Hotel Concierge Job Descriptions

by Steve McDonnell

A concierge is a hotel's go-to person to make each guest's stay memorable. When a hotel guest on a mission to see every Vermeer in existence wanted to see a painting in the queen of England's private collection at Buckingham Palace, she turned to the concierge for help. A restaurant recommendation from a concierge may send you to a meal that's the best part of a trip. Fulfilling exotic requests may not be all in a day's work for a hotel concierge, but if anyone can, it's the concierge.

Recommendations and Reservations

Be aware of the latest exhibits, games, shows, events, restaurants and just about any other local attraction a hotel guest might want to know about. You're most likely the person the visitor will turn to for where to go and what to do, but you'll want to direct guests to hotel facilities first -- Why not? The hotel pays your salary -- before you send them off the property. Making last-minute restaurant reservations, securing tickets to the theater and arranging golf tee times are all typical activities you might perform on behalf of a guest.

Special Occasions

A concierge in New York helped a guest pull off a marriage proposal that involved helicopters and the Statue of Liberty. As a concierge, you may be asked to help guests plan or execute some sort of celebration. Arranging to have flowers delivered, booking a limousine to pick up a group for a night on the town or picking up the gift a hotel guest ordered are typical requests.


When you're a professional concierge, you provide every guest with excellent service. You provide hotel VIP guests with exceptional service. You know who they are and what they like. You call them by name and make sure they have what they need. You make them feel welcome and feel like family by coordinating with other hotel staff to deliver their personal preferences before they request them. Your job is to exceed the expectations of a VIP or repeat visitor and to turn first-time visitors into repeat visitors.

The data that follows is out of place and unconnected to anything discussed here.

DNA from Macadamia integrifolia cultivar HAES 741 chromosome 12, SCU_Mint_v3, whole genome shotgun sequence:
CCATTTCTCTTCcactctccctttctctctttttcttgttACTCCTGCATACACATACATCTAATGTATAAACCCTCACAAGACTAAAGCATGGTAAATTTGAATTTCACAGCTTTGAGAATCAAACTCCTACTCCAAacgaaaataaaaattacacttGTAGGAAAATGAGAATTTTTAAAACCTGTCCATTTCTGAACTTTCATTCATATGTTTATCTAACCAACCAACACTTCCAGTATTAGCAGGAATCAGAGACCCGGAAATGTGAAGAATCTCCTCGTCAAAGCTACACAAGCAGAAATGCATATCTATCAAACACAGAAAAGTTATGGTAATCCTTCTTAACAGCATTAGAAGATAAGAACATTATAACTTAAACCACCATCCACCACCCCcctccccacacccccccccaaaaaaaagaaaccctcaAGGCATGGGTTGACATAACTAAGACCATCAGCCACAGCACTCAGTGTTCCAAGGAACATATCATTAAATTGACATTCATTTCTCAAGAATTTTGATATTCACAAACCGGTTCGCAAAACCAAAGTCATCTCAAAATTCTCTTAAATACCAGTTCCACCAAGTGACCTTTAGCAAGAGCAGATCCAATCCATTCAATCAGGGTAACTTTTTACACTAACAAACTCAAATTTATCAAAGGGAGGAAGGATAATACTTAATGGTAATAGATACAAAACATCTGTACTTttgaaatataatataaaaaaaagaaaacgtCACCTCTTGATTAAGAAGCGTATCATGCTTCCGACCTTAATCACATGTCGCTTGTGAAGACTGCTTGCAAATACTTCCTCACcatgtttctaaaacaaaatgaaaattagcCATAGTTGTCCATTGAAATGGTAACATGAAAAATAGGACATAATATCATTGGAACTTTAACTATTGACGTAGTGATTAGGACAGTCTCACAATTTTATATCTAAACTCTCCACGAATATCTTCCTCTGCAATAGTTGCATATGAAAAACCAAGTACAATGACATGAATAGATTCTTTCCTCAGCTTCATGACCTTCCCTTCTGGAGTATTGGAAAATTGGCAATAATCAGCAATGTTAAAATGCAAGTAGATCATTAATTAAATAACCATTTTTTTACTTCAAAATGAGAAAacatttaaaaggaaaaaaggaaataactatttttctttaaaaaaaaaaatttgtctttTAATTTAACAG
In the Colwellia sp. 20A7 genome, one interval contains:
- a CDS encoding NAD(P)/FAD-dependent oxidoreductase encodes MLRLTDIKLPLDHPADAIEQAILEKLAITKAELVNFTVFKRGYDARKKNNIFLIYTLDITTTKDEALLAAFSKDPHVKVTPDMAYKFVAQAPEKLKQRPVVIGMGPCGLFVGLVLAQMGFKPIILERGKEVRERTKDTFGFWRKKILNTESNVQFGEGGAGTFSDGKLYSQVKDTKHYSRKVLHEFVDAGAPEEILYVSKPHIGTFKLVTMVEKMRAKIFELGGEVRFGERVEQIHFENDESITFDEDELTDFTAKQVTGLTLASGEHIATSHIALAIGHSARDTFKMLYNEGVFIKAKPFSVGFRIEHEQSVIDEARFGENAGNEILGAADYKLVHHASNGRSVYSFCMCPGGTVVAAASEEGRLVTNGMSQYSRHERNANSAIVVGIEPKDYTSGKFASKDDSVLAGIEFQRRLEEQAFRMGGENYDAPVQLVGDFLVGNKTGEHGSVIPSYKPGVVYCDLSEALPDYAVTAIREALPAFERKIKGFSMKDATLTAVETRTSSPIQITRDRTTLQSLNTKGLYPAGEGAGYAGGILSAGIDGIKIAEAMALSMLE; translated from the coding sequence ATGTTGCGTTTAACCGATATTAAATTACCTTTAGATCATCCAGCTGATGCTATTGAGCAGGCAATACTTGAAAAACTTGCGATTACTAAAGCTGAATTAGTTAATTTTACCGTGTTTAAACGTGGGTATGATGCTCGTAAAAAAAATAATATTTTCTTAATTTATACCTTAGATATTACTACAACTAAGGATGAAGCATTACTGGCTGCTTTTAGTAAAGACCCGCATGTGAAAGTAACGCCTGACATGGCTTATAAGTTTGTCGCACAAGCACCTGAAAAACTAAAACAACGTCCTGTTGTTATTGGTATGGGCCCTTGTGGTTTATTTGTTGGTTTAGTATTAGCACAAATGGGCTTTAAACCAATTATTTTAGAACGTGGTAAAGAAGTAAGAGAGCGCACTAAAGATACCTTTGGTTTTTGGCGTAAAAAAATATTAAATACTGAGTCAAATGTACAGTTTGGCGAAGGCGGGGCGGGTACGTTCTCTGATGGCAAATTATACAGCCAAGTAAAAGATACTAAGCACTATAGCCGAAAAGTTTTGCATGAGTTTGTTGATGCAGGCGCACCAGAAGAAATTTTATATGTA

Business Travelers

Renting cell phones, hiring language translators and arranging for office space and clerical support are all things you may do for business travelers as a hotel concierge. A guest might ask you to be on the lookout for a CEO and to personally escort him to a meeting room. When a guest has a problem during an important presentation, you might track down the hotel meeting coordinator. You may even help make photocopies at the last minute when the handouts for a presentation don't arrive by mail as expected.

About the Author

Steve McDonnell's experience running businesses and launching companies complements his technical expertise in information, technology and human resources. He earned a degree in computer science from Dartmouth College, served on the WorldatWork editorial board, blogged for the Spotfire Business Intelligence blog and has published books and book chapters for International Human Resource Information Management and Westlaw.

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